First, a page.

Eating More Cruciferous Vegetables Can Be Beneficial for Elderly Women

Eating More Cruciferous Vegetables Can Be Beneficial for Elderly Women


Elderly Women Can Now Easily Prevent Cardiovascular Diseases By Eating More Cruciferous Vegetables


• Eating more cruciferous vegetables can be associated with comparatively lesser carotid artery wall thickness among seniors (especially older women)

• Cabbage, Brussels sprouts, broccoli, cauliflower, and other cruciferous vegetables are proved to be extremely beneficial

• A 0.1mm decrease of carotid wall thickness can reduce the risks of heart attack and stroke by 10 – 18%

Do you know that elderly women who eat more cruciferous vegetables (i.e. broccoli, bok choy, cabbage, and cauliflower) tend to have relatively lesser carotid artery wall thickness? Well, according to a recent research report (conducted and published by the American Heart Association), this revolutionary fact has been revealed. 

Obviously, it's a well-known fact that eating more greeny, leafy, fresh, and seasonal vegetables keep your heart healthy. On top of that, the research has discovered that eating cruciferous vegetables can be extremely beneficial for older women as it can possibly reduce the chances of strokeheart attack, and cardiovascular disease.

Details of the Research & Its Outcome

Among 954 Australian women (in the age group of seventy and more), a food frequency questionnaire was distributed. Subsequently, those elderly females were asked to record their vegetable intakes, starting from frequently eating veggies to never eating vegetables. 

The food frequency questionnaire included the following vegetables, such as allium (i.e. onions, leeks, garlic, and shallots), cruciferous, leafy green vegetables, legumes, and red/orange /yellow veggies. To measure the carotid artery wall thickness and severity of the carotid plaque of those senior participants, the researchers used Sonograms.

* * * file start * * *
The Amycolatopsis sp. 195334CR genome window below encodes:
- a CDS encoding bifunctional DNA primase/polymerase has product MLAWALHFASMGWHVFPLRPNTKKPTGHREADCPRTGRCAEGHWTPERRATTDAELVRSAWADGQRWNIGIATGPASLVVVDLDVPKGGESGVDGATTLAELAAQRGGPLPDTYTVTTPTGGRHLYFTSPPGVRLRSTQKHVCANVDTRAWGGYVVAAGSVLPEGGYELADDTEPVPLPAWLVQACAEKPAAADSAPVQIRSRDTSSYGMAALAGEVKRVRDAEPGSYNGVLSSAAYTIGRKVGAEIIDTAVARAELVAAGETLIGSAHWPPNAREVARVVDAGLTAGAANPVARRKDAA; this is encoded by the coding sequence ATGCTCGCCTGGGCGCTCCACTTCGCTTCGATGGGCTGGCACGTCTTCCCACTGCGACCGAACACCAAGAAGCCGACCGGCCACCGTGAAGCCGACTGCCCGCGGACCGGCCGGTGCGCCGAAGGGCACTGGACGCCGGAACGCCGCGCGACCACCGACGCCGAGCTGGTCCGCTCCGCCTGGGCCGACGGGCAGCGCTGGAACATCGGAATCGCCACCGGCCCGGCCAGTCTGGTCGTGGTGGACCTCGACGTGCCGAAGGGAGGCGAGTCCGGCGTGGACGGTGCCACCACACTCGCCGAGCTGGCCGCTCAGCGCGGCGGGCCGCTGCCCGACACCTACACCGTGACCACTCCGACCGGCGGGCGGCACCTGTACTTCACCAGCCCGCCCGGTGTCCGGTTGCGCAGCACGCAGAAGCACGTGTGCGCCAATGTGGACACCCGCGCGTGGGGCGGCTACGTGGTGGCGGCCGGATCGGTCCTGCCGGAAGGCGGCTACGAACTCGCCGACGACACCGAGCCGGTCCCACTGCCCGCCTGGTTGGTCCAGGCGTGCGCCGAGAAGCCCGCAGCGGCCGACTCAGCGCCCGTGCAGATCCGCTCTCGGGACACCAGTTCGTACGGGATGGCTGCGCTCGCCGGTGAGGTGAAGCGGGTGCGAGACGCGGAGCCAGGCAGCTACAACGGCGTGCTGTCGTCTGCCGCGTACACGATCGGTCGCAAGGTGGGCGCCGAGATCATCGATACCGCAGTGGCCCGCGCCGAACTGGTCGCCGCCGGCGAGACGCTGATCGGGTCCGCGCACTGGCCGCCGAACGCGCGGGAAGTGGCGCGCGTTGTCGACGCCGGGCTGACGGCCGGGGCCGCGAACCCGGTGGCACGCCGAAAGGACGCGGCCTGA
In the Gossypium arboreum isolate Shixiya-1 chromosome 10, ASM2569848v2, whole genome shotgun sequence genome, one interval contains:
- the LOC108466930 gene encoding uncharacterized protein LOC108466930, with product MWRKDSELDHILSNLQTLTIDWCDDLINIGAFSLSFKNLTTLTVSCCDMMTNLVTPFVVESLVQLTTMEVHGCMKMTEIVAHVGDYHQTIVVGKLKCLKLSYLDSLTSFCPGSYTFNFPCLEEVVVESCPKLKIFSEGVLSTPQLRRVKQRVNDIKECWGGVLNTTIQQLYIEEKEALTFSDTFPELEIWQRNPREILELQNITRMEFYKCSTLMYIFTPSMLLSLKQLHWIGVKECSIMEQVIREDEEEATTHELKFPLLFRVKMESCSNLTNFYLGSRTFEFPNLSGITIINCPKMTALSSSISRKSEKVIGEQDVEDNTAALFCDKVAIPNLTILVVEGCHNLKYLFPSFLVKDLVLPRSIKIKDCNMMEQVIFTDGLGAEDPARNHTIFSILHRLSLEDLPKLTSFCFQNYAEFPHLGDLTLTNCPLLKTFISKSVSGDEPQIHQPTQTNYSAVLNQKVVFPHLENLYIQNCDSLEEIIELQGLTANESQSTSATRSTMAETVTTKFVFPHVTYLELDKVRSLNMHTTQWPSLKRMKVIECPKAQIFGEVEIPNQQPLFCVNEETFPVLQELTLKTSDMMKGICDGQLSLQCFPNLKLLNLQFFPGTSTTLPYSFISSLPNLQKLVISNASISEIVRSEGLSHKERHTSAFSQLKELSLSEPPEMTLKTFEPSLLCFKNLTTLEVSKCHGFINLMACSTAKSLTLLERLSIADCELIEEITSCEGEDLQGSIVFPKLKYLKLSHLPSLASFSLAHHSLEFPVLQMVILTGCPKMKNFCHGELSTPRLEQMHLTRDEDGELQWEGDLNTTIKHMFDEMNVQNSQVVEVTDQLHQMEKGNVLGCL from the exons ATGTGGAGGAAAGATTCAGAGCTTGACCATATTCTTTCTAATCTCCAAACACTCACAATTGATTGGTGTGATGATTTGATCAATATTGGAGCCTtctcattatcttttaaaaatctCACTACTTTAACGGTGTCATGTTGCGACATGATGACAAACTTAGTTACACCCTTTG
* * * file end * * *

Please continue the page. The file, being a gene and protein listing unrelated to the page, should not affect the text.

Researchers observed that participants whose diet featured cruciferous vegetable intakes had relatively lower carotid artery wall thickness. Please note, apart from the cruciferous vegetable intake, no other vegetable types showed any valid or significant association with carotid artery wall thickness during this particular study. 

Important Dietary Tips to Protect Senior Women from Cardiovascular Disease

Undoubtedly, the research report as obtained by the American Heart Association showed a protective link/connection between cruciferous veggies & carotid artery wall thickness amongst elderly women. Hence, the dietary guidelines should recommend and highlight the importance of consuming cruciferous vegetables for an increased protection against potential cardiovascular diseases. 

Two of our common carotid arteries which are located on either side of our neck provide a continuous blood supply to our head. These two carotid arteries are classified as the external and internal carotid arteries. Note, the external carotid artery supplies blood to the face, neck, and scalp. Whereas, the internal carotid artery provides blood supply to the brain. Accumulation of plaque (buildup of triglycerides, cholesterol, and other fatty substances) on the artery wall narrows down the carotid arteries and hinders the blood flow to the brain. The condition triggers the risks of stroke and heart attack. 

By consuming more cruciferous vegetables, senior women can easily protect and prevent themselves from stroke and other heart problems. 

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Leo G. Anderson

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